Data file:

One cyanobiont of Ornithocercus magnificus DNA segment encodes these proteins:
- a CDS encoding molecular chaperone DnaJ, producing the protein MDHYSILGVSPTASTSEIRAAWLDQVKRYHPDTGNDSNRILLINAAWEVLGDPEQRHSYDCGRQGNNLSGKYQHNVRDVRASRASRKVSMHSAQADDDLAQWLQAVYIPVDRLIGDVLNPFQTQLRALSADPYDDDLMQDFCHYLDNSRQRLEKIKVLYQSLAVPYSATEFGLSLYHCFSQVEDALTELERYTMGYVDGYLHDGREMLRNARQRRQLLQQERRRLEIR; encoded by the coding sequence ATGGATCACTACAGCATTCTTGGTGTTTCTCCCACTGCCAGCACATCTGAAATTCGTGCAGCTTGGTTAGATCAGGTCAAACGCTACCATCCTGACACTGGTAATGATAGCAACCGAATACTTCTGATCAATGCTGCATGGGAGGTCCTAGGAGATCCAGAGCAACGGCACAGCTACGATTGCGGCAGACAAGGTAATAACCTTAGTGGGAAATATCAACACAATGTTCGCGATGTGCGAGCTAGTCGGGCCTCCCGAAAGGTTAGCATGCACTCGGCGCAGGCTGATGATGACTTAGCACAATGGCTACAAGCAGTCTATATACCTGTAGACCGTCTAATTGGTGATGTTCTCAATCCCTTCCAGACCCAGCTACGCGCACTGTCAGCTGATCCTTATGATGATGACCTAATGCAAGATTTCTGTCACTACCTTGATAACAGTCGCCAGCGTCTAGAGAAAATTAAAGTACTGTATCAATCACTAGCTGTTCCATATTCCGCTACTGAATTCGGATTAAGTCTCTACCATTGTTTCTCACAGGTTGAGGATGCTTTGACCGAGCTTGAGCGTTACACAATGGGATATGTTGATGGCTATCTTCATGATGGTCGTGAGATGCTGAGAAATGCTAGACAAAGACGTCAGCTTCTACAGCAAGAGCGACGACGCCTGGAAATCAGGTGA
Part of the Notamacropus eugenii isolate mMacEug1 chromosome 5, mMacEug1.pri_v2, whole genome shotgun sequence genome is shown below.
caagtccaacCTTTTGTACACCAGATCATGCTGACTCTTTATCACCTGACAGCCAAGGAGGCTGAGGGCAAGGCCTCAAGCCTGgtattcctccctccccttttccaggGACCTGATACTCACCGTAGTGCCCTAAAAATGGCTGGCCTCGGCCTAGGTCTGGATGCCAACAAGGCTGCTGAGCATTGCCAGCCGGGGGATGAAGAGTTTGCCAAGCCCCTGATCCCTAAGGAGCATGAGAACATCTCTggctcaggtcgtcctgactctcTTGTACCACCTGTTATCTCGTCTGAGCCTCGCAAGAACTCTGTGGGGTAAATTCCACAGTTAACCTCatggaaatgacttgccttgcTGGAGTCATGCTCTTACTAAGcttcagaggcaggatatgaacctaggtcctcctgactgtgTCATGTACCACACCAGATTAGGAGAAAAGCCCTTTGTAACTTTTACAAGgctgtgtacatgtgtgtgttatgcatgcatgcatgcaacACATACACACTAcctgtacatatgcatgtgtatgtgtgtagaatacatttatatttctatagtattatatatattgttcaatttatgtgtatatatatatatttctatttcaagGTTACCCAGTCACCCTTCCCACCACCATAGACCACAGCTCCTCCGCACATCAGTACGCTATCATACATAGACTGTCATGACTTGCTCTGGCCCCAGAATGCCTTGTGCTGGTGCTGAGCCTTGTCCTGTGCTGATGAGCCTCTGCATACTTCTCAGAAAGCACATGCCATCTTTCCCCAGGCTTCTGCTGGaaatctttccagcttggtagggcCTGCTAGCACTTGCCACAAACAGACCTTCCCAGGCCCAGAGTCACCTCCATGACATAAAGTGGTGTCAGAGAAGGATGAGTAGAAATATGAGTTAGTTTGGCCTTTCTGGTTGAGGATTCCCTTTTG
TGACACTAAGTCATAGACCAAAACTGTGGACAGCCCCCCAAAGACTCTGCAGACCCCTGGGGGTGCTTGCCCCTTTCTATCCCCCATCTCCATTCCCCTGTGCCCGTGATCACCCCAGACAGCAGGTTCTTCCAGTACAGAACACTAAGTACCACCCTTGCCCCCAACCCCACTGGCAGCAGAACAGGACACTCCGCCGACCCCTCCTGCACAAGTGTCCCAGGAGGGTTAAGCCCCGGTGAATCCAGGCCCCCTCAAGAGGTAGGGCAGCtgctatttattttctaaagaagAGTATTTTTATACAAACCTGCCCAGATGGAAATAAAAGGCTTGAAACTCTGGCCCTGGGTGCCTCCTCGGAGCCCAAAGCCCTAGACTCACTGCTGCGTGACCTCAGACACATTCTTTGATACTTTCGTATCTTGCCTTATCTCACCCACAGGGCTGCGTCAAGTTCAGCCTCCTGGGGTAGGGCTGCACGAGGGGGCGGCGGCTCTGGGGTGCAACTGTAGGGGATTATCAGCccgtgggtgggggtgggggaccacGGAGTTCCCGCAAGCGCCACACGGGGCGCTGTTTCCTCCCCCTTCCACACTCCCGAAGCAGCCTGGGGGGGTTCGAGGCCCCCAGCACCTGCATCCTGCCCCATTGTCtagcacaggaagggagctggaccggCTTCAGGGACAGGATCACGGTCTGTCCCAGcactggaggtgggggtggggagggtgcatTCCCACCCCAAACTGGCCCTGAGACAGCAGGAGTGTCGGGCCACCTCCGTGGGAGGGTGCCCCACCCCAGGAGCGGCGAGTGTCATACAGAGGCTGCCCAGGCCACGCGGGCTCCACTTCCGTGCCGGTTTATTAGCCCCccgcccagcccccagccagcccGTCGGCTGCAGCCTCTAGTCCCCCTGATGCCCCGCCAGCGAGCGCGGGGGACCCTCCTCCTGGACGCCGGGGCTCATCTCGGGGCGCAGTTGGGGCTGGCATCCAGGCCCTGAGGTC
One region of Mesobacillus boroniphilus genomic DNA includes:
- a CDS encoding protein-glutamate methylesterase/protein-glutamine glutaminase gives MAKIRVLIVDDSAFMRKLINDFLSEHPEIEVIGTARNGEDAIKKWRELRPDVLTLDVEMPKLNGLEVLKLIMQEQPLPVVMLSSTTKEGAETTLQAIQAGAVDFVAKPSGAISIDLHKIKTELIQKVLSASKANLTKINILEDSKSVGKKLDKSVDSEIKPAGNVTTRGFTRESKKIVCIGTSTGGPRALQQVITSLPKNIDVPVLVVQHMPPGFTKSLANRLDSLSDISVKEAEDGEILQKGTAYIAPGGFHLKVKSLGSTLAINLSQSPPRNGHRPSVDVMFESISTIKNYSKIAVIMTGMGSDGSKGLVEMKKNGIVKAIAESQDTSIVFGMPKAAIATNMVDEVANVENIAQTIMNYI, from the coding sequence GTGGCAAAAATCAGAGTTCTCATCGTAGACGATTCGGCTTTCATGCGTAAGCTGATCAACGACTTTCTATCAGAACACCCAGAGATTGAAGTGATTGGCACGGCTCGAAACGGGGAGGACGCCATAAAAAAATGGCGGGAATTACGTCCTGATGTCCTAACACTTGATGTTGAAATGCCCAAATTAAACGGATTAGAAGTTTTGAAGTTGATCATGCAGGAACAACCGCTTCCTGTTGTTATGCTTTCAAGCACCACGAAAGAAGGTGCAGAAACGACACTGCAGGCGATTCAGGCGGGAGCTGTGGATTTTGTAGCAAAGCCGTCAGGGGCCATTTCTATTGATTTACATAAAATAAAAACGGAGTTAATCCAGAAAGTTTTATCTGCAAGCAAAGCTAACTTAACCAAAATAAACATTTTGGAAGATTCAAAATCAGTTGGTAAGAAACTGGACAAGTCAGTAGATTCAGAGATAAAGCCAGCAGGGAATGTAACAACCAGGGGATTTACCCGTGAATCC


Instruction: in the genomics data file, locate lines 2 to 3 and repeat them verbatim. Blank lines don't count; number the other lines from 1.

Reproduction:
- a CDS encoding molecular chaperone DnaJ, producing the protein MDHYSILGVSPTASTSEIRAAWLDQVKRYHPDTGNDSNRILLINAAWEVLGDPEQRHSYDCGRQGNNLSGKYQHNVRDVRASRASRKVSMHSAQADDDLAQWLQAVYIPVDRLIGDVLNPFQTQLRALSADPYDDDLMQDFCHYLDNSRQRLEKIKVLYQSLAVPYSATEFGLSLYHCFSQVEDALTELERYTMGYVDGYLHDGREMLRNARQRRQLLQQERRRLEIR; encoded by the coding sequence ATGGATCACTACAGCATTCTTGGTGTTTCTCCCACTGCCAGCACATCTGAAATTCGTGCAGCTTGGTTAGATCAGGTCAAACGCTACCATCCTGACACTGGTAATGATAGCAACCGAATACTTCTGATCAATGCTGCATGGGAGGTCCTAGGAGATCCAGAGCAACGGCACAGCTACGATTGCGGCAGACAAGGTAATAACCTTAGTGGGAAATATCAACACAATGTTCGCGATGTGCGAGCTAGTCGGGCCTCCCGAAAGGTTAGCATGCACTCGGCGCAGGCTGATGATGACTTAGCACAATGGCTACAAGCAGTCTATATACCTGTAGACCGTCTAATTGGTGATGTTCTCAATCCCTTCCAGACCCAGCTACGCGCACTGTCAGCTGATCCTTATGATGATGACCTAATGCAAGATTTCTGTCACTACCTTGATAACAGTCGCCAGCGTCTAGAGAAAATTAAAGTACTGTATCAATCACTAGCTGTTCCATATTCCGCTACTGAATTCGGATTAAGTCTCTACCATTGTTTCTCACAGGTTGAGGATGCTTTGACCGAGCTTGAGCGTTACACAATGGGATATGTTGATGGCTATCTTCATGATGGTCGTGAGATGCTGAGAAATGCTAGACAAAGACGTCAGCTTCTACAGCAAGAGCGACGACGCCTGGAAATCAGGTGA
Part of the Notamacropus eugenii isolate mMacEug1 chromosome 5, mMacEug1.pri_v2, whole genome shotgun sequence genome is shown below.